Sometimes, my sauce is thick enough that I can use it as-is on a homemade pizza. Sometimes, I have to reduce it a bit over a flame. The fresh veggies have so much natural sugar in them, that it doesn’t take long to reduce a cup or two.

Tomato soup with homemade lemon-thyme hummus on whole wheat sourdough

Tomato soup with homemade lemon-thyme hummus on whole wheat sourdough

Whether it is on the thick or thin side, it’s always delicious as a soup. When you come home from a long day of work and want comfort food, this sauce makes for a super quick supper.

Heat it up, smear a crust of whole wheat sourdough bread with homemade lemon-thyme hummus, slice an apple and you’re done.

The best news is, because it’s homemade and has nothing but fresh-chopped, organic vegetables, this sauce is packed with nutrients your body craves. Well, mine does anyway.

Go ahead. Take a taste.

♥  ♥  ♥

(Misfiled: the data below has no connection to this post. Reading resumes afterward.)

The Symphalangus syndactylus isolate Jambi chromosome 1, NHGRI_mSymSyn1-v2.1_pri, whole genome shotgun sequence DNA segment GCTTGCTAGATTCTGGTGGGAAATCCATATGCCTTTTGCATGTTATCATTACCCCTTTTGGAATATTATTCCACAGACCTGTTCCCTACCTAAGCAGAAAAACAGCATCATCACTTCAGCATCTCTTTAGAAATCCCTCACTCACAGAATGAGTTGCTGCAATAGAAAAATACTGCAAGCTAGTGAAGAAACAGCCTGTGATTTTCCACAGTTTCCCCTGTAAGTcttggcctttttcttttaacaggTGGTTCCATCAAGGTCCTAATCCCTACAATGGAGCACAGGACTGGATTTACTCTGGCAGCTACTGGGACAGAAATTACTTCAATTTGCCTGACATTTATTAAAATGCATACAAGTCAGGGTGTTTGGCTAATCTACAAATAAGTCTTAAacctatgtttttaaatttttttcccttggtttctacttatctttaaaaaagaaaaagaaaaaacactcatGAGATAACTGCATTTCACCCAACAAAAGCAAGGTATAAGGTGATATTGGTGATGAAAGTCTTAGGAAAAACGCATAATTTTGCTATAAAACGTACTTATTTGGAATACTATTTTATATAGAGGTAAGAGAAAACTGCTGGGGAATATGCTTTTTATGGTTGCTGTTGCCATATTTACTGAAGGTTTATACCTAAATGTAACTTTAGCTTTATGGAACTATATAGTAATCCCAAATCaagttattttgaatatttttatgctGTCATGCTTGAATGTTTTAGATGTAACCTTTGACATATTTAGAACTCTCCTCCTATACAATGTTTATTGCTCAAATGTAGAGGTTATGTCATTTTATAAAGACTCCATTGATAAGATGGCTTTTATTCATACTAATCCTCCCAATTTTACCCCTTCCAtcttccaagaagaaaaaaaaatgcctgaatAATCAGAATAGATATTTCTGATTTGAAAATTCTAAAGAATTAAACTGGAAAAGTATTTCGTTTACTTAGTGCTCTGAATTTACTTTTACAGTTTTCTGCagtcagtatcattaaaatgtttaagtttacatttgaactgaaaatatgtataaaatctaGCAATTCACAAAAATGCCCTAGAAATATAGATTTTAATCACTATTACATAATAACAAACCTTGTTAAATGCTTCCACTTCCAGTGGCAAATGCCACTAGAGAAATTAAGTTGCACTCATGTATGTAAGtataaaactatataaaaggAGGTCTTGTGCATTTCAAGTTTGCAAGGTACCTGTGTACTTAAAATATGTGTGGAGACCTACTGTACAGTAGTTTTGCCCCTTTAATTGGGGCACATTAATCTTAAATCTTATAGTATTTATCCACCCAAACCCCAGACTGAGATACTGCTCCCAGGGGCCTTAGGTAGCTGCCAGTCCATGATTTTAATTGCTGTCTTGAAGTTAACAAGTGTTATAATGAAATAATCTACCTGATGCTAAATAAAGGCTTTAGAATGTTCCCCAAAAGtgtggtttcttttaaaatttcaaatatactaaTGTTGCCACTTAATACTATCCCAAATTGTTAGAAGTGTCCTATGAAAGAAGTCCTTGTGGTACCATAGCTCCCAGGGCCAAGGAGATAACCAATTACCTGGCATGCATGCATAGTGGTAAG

Shared on:
Healthy, happy, green and natural blog hop #109

13 Comments

  1. I love the idea of making a fresh batch or two of tomato sauce then using it to enhance so many meals! I am so delighted that you created these healthy and delicious your healthy and delicious tomato sauce recipes at the Healthy Happy Green Natural Party! I’m Pinning and sharing this!

    Liked by 1 person

  2. I was wondering why you had completely stopped using canned products. I switched from canned to frozen to avoid so many preservatives, but some things I need come only in cans. After reading about the BPA. I will need to re-think this. I definitely want to try making my own tomato sauce. Would also like to try my hand at making tomato paste. My daughter who is a fantastic cook will be visiting soon. Maybe she and I can have some fun in the kitchen trying your tomato recipes. Thanks for some great and useful info.

    Liked by 1 person